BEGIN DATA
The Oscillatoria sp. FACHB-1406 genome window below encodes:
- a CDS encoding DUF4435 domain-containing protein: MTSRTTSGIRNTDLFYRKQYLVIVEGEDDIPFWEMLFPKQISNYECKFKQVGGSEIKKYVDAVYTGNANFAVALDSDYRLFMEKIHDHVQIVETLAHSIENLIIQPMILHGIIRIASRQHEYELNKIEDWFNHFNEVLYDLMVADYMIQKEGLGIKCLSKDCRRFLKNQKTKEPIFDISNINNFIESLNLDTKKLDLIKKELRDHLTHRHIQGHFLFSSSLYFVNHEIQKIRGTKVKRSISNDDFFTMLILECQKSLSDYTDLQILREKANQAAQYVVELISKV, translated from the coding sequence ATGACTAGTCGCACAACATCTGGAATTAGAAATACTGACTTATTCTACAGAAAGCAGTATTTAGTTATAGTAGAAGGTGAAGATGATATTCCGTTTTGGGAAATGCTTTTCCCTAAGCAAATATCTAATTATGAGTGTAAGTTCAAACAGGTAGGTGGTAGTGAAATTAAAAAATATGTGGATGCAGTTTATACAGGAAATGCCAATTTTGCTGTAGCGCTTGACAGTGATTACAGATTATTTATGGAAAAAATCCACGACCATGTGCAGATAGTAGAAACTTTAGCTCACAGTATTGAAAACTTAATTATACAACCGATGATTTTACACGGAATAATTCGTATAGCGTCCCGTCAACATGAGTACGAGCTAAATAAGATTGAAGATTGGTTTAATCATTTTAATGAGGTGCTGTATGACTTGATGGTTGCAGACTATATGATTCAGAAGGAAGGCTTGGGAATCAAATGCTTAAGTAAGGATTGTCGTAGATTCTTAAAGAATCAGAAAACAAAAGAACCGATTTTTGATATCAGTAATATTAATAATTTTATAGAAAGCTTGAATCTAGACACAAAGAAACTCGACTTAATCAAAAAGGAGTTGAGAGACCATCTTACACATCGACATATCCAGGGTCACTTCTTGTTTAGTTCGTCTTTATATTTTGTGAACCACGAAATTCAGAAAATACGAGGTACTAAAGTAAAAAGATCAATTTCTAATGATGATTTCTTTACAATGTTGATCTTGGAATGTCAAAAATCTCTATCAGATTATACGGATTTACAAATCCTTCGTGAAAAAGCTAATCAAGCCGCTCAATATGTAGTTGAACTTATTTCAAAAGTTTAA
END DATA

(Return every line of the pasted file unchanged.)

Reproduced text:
The Oscillatoria sp. FACHB-1406 genome window below encodes:
- a CDS encoding DUF4435 domain-containing protein: MTSRTTSGIRNTDLFYRKQYLVIVEGEDDIPFWEMLFPKQISNYECKFKQVGGSEIKKYVDAVYTGNANFAVALDSDYRLFMEKIHDHVQIVETLAHSIENLIIQPMILHGIIRIASRQHEYELNKIEDWFNHFNEVLYDLMVADYMIQKEGLGIKCLSKDCRRFLKNQKTKEPIFDISNINNFIESLNLDTKKLDLIKKELRDHLTHRHIQGHFLFSSSLYFVNHEIQKIRGTKVKRSISNDDFFTMLILECQKSLSDYTDLQILREKANQAAQYVVELISKV, translated from the coding sequence ATGACTAGTCGCACAACATCTGGAATTAGAAATACTGACTTATTCTACAGAAAGCAGTATTTAGTTATAGTAGAAGGTGAAGATGATATTCCGTTTTGGGAAATGCTTTTCCCTAAGCAAATATCTAATTATGAGTGTAAGTTCAAACAGGTAGGTGGTAGTGAAATTAAAAAATATGTGGATGCAGTTTATACAGGAAATGCCAATTTTGCTGTAGCGCTTGACAGTGATTACAGATTATTTATGGAAAAAATCCACGACCATGTGCAGATAGTAGAAACTTTAGCTCACAGTATTGAAAACTTAATTATACAACCGATGATTTTACACGGAATAATTCGTATAGCGTCCCGTCAACATGAGTACGAGCTAAATAAGATTGAAGATTGGTTTAATCATTTTAATGAGGTGCTGTATGACTTGATGGTTGCAGACTATATGATTCAGAAGGAAGGCTTGGGAATCAAATGCTTAAGTAAGGATTGTCGTAGATTCTTAAAGAATCAGAAAACAAAAGAACCGATTTTTGATATCAGTAATATTAATAATTTTATAGAAAGCTTGAATCTAGACACAAAGAAACTCGACTTAATCAAAAAGGAGTTGAGAGACCATCTTACACATCGACATATCCAGGGTCACTTCTTGTTTAGTTCGTCTTTATATTTTGTGAACCACGAAATTCAGAAAATACGAGGTACTAAAGTAAAAAGATCAATTTCTAATGATGATTTCTTTACAATGTTGATCTTGGAATGTCAAAAATCTCTATCAGATTATACGGATTTACAAATCCTTCGTGAAAAAGCTAATCAAGCCGCTCAATATGTAGTTGAACTTATTTCAAAAGTTTAA